Preview: Germany vs France

Tonight, France will be up against Germany in what should be a thrilling semi-final between the two highest rated sides.

Didier Deschamps of France during a training session ahead of their UEFA EURO 2016 semi final match against Germany
Didier Deschamps of France during a training session ahead of their UEFA EURO 2016 semi final match against Germany

The winner of Thursday’s meeting between the world champions and the hosts will enter the final as favourites. In fact, both teams will consider this match as a final in its self. Joachim Low’s side will definitely be hoping to match France achievement of holding both the world cup and the European Championship at the same time.

France are still to be truly tested after facing teams which are not on the same level. Their match against Iceland was the first time that they had scored before half time. They are still to be consistent during whole matches which is something that they need to do against Germany.

Last time France met Germany was in the 2014 world cup quarter-finals, when the Germans managed to beat them 1-0 after Mats Hummels scored the important goal. However, Hummels will not feature tonight due to suspension. On the other hand, Deschamps will have full squad since N’Golo Kante and Adil Rami will return.

Low does not have such a luxury since apart from Hummels, they will be without Mario Gomez and Sami Khedira who are both injured, while Schweinsteiger will unlikely to be fit enough to start. This will leave the coach with a selection dilemma, though having to hand out a first major tournament start to a midfielder in a big game is nothing new to the German coach. Two years ago, during the world cup final, Christoph Kramer made his first ever international start against Argentina.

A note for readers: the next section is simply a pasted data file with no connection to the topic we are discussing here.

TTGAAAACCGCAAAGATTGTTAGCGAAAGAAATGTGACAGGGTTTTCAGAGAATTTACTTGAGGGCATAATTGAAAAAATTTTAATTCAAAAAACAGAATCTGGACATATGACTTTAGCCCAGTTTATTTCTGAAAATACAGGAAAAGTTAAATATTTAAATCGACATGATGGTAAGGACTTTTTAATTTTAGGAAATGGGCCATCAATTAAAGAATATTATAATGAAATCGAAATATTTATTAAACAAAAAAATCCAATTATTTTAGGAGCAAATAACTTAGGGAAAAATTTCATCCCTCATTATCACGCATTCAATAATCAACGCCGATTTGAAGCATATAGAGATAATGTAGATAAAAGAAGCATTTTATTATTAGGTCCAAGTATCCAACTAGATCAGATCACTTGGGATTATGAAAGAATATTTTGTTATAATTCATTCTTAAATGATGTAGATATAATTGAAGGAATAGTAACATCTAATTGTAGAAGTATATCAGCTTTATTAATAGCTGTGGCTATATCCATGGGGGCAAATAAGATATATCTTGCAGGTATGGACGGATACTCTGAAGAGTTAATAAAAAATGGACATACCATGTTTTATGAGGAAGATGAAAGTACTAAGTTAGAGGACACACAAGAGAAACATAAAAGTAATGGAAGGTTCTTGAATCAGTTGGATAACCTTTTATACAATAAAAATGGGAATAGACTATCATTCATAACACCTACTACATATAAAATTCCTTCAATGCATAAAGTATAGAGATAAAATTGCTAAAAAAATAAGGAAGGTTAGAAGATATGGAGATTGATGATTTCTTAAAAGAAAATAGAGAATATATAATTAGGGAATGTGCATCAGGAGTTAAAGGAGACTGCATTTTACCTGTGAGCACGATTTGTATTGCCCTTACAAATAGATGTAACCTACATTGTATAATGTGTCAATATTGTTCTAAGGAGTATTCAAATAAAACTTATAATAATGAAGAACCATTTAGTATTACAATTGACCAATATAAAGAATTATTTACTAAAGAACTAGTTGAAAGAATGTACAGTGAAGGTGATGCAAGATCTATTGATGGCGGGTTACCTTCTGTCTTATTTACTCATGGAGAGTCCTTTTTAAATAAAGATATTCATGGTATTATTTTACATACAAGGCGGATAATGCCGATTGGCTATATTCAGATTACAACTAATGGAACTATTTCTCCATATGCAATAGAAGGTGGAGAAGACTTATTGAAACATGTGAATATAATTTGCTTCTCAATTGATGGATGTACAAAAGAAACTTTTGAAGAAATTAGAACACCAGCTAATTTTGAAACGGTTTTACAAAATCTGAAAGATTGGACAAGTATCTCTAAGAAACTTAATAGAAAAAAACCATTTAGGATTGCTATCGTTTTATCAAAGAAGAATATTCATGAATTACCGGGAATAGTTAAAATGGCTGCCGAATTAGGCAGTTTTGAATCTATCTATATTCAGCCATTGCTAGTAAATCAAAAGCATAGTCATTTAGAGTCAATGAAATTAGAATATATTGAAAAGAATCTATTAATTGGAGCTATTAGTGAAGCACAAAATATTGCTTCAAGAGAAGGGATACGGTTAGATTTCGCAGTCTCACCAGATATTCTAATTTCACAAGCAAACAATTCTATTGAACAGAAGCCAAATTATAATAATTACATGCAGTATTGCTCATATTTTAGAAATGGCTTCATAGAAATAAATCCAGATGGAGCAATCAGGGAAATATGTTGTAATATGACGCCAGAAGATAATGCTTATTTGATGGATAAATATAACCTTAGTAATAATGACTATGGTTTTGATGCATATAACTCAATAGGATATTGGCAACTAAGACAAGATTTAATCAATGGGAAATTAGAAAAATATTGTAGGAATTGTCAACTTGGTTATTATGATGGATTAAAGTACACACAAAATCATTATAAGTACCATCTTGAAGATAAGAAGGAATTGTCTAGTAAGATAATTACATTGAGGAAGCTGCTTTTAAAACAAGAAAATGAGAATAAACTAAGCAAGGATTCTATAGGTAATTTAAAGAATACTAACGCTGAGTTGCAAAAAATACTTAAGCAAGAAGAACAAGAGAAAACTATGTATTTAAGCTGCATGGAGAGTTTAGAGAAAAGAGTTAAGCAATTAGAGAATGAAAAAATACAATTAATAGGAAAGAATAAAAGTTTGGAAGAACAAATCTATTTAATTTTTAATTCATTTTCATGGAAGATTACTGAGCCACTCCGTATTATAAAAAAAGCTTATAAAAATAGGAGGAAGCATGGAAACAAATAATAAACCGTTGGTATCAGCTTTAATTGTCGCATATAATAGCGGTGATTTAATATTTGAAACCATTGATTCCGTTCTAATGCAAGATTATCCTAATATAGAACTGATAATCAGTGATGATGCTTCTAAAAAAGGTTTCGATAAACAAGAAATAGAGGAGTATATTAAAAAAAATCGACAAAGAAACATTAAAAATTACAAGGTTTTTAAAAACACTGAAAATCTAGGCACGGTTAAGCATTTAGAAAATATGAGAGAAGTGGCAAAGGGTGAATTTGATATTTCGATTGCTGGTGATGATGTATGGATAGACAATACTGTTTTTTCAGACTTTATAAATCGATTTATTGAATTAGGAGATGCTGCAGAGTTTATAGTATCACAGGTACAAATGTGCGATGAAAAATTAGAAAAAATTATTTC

With Gomez also injured, Germany looks short of goals. The Besiktas player is the only German player with more than one goal, while Thomas Muller is still to find the net. On the contrary, France can call upon Antoine Griezmann, Olivier Giroud and Dimitry Payet, who have ten goals between them.

While spoilt for choice up front, Deschamps must decide whether to recall N’Golo Kante and revert to 4-3-3 or stick with the 4-2-3-1 formation that has brought out the best in Griezmann and Giroud. Samuel Umtiti will hope to keep his place after a composed debut, though coming up against Germany will be a real test for the new Barcelona recruit. With Adil Rami hardly inspiring confidence, and with Germany lacking a focal point to their attack, rendering the youngster’s lack of height somewhat irrelevant might be a risk worth taking.

With big decisions to be made by both coaches, this is shaping up to be an intriguing encounter and one that could be the tournament’s peak a few days before its eventual climax. It is unlikely to be the tactical stalemate we saw between Germany and Italy at the weekend, and it may ultimately decide the trophy’s next home.

In such a match, it is difficult to pick a favourite since both teams are quite on the same level. Even history makes it difficult, since in the twenty seven times that these teams faced each other, Germany won nine, while France won twelve. The remaining six matches ended up in a draw.

The referee of this match will be Nicola Rizzoli from Italy.